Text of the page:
The latest from this awful saga comes in the form of ‘superpowers’ conferred to Tree Shepherd by Delancey –with Southwark’s approval! As part of their ‘relocation’ proposal, Delancey is suggesting the relocation fund (which is still a mere £5,000 per trader) to be administered by Tree Shepherd – isn’t that an open conflict of interest?! On top of that Tree Shepherd will have discretionary powers to veto traders for relocation based on the ‘viability of a business plan’; ‘trader’s ability to perform and progress’, and ‘ability to run a successful business’ – Once again, if the independence of the advisor has been questioned since it was first appointed, how can the traders rest assured they are not being stabbed in the back?
Regeneration Seeks Amnesia (Again)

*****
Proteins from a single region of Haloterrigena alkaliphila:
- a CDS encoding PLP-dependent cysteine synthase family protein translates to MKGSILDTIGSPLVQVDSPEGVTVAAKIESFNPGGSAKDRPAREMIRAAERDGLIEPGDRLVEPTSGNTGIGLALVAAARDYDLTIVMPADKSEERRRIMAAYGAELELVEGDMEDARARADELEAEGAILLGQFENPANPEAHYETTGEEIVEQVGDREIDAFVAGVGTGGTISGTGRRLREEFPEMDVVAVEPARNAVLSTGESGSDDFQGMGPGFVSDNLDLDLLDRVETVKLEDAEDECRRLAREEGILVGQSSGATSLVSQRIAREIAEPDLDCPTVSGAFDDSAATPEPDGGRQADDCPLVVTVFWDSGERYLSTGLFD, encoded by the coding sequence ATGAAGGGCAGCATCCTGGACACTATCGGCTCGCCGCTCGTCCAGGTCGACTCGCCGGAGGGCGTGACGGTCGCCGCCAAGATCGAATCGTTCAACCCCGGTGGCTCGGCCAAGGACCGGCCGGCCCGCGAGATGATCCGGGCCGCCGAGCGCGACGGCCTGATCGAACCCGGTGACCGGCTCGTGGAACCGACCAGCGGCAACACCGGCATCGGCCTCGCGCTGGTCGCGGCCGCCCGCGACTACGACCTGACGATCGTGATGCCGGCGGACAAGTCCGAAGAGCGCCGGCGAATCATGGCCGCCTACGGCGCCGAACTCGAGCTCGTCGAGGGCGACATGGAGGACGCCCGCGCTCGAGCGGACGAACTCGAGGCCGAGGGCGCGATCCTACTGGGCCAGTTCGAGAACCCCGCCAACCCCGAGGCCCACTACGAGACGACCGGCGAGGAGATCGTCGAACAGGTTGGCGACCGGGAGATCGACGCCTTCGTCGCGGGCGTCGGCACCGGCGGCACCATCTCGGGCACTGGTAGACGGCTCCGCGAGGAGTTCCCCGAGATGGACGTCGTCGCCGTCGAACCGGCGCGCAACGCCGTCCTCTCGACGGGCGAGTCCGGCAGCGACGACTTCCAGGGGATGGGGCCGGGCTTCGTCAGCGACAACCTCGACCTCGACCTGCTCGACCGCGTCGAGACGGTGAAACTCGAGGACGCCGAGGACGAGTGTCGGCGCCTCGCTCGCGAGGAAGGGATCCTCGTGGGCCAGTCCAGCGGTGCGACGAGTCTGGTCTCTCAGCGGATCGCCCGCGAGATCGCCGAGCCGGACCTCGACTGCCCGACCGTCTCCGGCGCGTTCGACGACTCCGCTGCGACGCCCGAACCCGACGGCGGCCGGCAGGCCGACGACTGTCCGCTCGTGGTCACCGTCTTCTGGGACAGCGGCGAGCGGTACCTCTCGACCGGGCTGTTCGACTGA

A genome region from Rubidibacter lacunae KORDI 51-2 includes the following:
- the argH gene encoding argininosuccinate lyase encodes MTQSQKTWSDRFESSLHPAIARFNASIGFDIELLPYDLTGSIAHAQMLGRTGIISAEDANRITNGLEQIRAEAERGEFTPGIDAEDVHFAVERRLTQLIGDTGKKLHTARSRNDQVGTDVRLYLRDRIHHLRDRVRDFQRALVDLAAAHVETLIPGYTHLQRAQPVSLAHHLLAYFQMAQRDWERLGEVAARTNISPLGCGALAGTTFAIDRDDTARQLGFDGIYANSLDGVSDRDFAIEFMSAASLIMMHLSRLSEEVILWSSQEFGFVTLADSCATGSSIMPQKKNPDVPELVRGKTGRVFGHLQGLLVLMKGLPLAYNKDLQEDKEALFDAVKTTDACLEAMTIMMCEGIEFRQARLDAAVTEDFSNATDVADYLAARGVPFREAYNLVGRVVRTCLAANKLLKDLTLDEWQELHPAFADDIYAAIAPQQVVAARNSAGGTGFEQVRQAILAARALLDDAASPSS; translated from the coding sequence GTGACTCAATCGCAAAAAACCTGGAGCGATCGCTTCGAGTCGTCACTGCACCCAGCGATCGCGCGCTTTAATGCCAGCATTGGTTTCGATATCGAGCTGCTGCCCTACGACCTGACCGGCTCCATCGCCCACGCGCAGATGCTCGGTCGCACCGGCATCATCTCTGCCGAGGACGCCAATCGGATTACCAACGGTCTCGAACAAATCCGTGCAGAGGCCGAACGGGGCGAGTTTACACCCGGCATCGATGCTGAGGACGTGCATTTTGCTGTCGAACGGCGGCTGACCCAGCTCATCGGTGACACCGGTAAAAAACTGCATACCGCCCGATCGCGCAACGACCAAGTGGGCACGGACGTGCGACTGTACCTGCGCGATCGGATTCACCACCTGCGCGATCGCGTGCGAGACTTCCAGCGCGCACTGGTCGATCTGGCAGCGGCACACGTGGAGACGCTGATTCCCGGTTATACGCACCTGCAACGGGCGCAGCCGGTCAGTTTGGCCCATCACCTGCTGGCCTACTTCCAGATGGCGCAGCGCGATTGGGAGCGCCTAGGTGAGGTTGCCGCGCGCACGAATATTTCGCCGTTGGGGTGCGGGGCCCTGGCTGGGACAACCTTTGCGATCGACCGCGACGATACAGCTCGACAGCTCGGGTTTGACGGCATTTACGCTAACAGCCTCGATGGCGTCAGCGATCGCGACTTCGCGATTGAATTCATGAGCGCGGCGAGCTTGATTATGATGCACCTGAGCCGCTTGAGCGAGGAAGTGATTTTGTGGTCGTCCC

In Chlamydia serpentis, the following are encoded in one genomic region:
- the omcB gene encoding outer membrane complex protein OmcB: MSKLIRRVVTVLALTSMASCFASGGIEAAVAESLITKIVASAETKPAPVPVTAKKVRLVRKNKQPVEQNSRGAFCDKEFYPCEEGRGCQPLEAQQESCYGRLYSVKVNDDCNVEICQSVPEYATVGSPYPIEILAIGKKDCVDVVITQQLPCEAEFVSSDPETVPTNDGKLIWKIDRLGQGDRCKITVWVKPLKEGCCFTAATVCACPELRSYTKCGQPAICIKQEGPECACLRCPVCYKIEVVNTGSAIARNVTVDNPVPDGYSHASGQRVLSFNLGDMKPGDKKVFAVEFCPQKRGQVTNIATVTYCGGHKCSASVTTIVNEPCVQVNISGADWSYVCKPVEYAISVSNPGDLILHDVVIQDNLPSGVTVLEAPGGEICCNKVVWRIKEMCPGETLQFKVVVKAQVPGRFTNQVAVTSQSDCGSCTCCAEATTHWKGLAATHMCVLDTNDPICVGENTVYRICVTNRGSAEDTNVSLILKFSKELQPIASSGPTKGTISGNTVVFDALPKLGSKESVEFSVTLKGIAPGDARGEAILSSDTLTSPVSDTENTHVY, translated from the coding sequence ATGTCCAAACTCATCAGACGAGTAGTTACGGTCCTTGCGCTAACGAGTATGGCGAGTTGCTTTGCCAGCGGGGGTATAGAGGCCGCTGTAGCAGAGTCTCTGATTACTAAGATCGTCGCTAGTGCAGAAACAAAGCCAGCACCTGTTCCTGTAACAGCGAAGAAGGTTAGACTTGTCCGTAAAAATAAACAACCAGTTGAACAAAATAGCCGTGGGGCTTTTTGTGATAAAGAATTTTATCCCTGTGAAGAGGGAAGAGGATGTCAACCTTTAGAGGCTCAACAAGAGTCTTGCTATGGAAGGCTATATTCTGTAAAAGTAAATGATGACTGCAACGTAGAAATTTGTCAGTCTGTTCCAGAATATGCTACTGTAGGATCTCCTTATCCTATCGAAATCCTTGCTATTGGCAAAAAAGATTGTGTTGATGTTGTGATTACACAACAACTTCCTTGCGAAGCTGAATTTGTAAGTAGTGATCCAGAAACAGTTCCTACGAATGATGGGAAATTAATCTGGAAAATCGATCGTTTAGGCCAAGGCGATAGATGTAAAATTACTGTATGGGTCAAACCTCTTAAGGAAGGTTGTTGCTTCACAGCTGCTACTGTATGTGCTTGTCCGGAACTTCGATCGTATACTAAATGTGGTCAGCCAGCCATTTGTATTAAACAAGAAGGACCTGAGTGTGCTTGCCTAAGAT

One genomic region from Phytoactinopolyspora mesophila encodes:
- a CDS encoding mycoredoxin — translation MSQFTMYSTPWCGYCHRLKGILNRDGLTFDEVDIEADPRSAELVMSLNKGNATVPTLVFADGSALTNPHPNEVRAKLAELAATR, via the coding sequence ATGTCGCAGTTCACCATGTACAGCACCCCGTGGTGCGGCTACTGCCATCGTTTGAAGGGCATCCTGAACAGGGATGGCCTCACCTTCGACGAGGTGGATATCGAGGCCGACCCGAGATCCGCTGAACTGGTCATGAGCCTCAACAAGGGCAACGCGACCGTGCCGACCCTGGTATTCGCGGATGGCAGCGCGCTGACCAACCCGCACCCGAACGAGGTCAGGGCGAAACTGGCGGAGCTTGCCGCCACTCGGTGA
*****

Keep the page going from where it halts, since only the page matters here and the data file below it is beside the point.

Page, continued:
Like we said a few years back about the siting of Lend Lease’s pop-up container park The Artworks on the old Elephant Park and Heygate site, regeneration doesn’t want to deal with the long histories of how people have made their local area, fought for things they want and don’t want and have also negotiated problem after problem be that from within the local community or from outside. What ‘regeneration’ seeks is for everyone to forget. Change is coming! Forget The Heygate. Forget the Elephant Park. Forget the Shopping Centre. Forget it all and embrace the new! Like Munif says about the Souq al-Halal – ‘All this was a part of Mooran’s history fast vanishing from its people’s memory’. Like we also said ‘whose regeneration?’. This wearing down of local traders or the picking of council estates one by one or the more and more luxury developments springing up could be described as a ‘slow violence’, a great and pertinent phrase coined by writer Rob Nixon for his good book ‘Slow Violence and the Environmentalism of the Poor’. The social effect and cost of this violence is seemingly invisible but happens grindingly in the everyday lives of us. Not only is such a grind ever present in working class communities, within those neighbourhoods that suffering is also fractured and intensified ‘along fault lines of ethnicity, gender, race, class, region, religion, and generation’.